It was a really fun night out and hopefully for Katy Brand’s sake the laughs increase when she performs at larger venues. I’ve also had to rethink what Lionel Richie’s ‘Three Times A Lady’ is really about!
The premiere of The Infidel at the Hammersmith Apollo was next on the agenda. Judging by the comments on Twitter, many faces from the world of film and comedy were expected to support the event.
I’ve no idea why I’d expected the night to follow in the same vain as previous events at the Apollo. Basically, arrive, take your seat, watch the show, leave. The hundreds of people outside the venue, along with camera crews, photographers and the infamous red carpet meant it would be a challenge just to make it inside.
Walking towards the red carpet, any old school Grange Hill fans would have had huge smiles on their faces as Todd Carty was spotted having his photo taken. A quick glance across and the real stars of the film could be seen, director David Baddiel and lead actor Omid Djalili.
A friend from Piraeus commented on what how orderly everyone was queuing to get inside the Apollo. With no real guidance, a long bendy line was formed around the venue, whereas in Greece there would simply be a large semi-circle formation squashed outside the main door.
There was a rush to get inside now, as the tannoy kept repeating the performance was to start in 1 minute. The strange thing about that line, was that it was repeated about 7 times, every 2 minutes. Eventually he’d given up. Loud applause followed, but it wasn’t quite clear why. Then the penny dropped, as the organist slowly disappeared through the stage, meaning that something was about to finally happen.
David Baddiel than entered the stage to the relief of the audience. To be fair he was apologetic for the long wait and more so when he explained that the film scheduled to be shown at 7pm, was to begin after few stand-up routines and talks from members of the film’s production team. It was a requirement by the venue, of course to sell more alcohol during the interval. I guess only Billy Connolly can get away with having a 2 1/2 hour show without an interval at the Apollo.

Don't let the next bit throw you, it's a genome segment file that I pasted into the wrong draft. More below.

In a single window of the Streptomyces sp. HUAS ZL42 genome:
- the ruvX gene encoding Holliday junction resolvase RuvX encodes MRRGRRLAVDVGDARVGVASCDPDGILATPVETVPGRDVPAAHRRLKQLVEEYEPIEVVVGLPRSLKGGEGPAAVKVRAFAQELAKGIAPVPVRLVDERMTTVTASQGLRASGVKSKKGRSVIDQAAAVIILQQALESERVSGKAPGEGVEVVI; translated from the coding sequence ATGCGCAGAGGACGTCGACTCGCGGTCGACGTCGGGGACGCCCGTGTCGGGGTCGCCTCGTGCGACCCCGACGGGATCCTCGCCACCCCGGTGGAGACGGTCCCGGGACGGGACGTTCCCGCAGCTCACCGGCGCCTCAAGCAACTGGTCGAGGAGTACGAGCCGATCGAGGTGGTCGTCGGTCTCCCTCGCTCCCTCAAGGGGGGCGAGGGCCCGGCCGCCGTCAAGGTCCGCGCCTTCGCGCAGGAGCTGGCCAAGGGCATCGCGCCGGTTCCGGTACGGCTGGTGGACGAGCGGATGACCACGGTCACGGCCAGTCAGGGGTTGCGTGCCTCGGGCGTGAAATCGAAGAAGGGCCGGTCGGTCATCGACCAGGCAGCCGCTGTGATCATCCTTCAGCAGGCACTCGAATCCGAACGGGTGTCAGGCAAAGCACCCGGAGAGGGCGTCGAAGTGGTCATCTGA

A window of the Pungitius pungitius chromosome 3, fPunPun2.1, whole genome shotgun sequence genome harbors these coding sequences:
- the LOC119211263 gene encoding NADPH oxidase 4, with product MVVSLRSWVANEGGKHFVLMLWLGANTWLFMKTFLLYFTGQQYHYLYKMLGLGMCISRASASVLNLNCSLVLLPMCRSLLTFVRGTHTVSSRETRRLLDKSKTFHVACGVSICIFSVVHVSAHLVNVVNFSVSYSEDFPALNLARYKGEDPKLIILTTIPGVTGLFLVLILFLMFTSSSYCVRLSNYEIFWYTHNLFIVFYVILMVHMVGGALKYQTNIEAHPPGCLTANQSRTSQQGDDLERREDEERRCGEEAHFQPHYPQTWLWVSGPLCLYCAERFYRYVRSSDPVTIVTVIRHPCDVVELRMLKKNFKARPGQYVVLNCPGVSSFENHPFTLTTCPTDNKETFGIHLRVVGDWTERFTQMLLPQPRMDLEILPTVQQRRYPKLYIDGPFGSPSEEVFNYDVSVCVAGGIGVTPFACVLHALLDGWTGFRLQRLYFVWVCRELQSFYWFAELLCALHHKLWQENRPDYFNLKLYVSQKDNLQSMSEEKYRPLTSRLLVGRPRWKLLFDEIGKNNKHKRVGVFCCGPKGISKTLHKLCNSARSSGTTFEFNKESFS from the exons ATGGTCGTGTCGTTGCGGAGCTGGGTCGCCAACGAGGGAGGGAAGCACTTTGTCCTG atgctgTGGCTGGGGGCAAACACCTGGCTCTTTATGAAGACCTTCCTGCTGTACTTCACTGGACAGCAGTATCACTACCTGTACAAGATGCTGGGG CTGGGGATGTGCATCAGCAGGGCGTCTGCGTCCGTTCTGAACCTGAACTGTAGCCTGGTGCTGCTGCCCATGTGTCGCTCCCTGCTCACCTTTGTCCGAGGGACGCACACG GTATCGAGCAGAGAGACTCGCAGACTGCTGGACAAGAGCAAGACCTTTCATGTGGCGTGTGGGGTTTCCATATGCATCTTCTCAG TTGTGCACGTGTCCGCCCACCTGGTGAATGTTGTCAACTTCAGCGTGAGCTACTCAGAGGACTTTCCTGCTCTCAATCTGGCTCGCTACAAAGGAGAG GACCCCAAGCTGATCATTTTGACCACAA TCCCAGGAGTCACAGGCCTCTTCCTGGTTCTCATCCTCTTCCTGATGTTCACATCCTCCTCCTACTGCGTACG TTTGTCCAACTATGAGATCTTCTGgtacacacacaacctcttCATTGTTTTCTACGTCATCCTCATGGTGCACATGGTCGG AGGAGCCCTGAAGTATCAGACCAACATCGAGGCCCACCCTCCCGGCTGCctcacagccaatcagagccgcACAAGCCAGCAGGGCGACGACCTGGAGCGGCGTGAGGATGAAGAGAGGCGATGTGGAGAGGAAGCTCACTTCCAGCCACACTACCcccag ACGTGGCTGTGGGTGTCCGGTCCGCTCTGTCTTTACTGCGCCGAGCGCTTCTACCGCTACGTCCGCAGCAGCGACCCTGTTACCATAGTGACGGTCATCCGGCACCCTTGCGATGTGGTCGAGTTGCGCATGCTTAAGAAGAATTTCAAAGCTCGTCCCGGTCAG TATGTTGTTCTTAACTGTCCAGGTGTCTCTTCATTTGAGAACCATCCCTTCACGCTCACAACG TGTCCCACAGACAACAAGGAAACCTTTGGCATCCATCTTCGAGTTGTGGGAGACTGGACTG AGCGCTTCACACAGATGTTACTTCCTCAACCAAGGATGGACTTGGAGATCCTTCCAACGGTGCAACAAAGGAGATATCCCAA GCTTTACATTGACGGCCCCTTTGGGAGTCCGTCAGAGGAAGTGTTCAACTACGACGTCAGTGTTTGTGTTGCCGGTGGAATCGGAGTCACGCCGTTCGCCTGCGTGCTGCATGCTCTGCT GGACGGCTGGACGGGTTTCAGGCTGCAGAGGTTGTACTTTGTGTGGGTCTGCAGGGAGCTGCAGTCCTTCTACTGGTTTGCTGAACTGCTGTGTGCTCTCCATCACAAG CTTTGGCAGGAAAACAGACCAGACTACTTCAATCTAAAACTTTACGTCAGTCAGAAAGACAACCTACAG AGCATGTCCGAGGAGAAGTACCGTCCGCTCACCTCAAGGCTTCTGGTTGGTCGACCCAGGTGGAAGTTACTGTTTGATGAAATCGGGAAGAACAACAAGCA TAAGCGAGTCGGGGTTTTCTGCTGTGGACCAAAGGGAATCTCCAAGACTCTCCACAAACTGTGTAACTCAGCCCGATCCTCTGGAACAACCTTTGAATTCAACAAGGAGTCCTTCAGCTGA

Whilst the delays may have annoyed a few in the audience, I enjoyed hearing David Baddiel explain how the idea of the film came into fruition. Omid also provided a hilarious stand-up routine, as did the two winners of the Funniest Religion competition. Names were dropped as to who else was in the audience, most notably long time friend Frank Skinner and music legend Billy Ocean. Among others, Jo Brand, Jimmy Mistry and Hardeep Singh Kohli were in attendance.
There was an excellent response to comedian Imran Yusuf’s Funniest Religion video. I’d seen it before on YouTube, but nevertheless, it was fun just seeing the reaction of the audience as they seemed unsure what to make of it at first. Then there were roars of laughter from the mixed Muslim, Jewish, Christian and Atheist audience midway through the Britain’s Got Talent parody.
The film itself was based around Omid Djilili [a real life avid Chelsea fan] playing a Muslim, following Spurs, who happens to find out he was born a Jew. A superb cast, with an intriguing storyline made for a really good film. There are too many hilarious moments to mention, from the unfortunate political demonstrations to the uncomfortable family get-togethers. The film went down very well with all sections of the audience.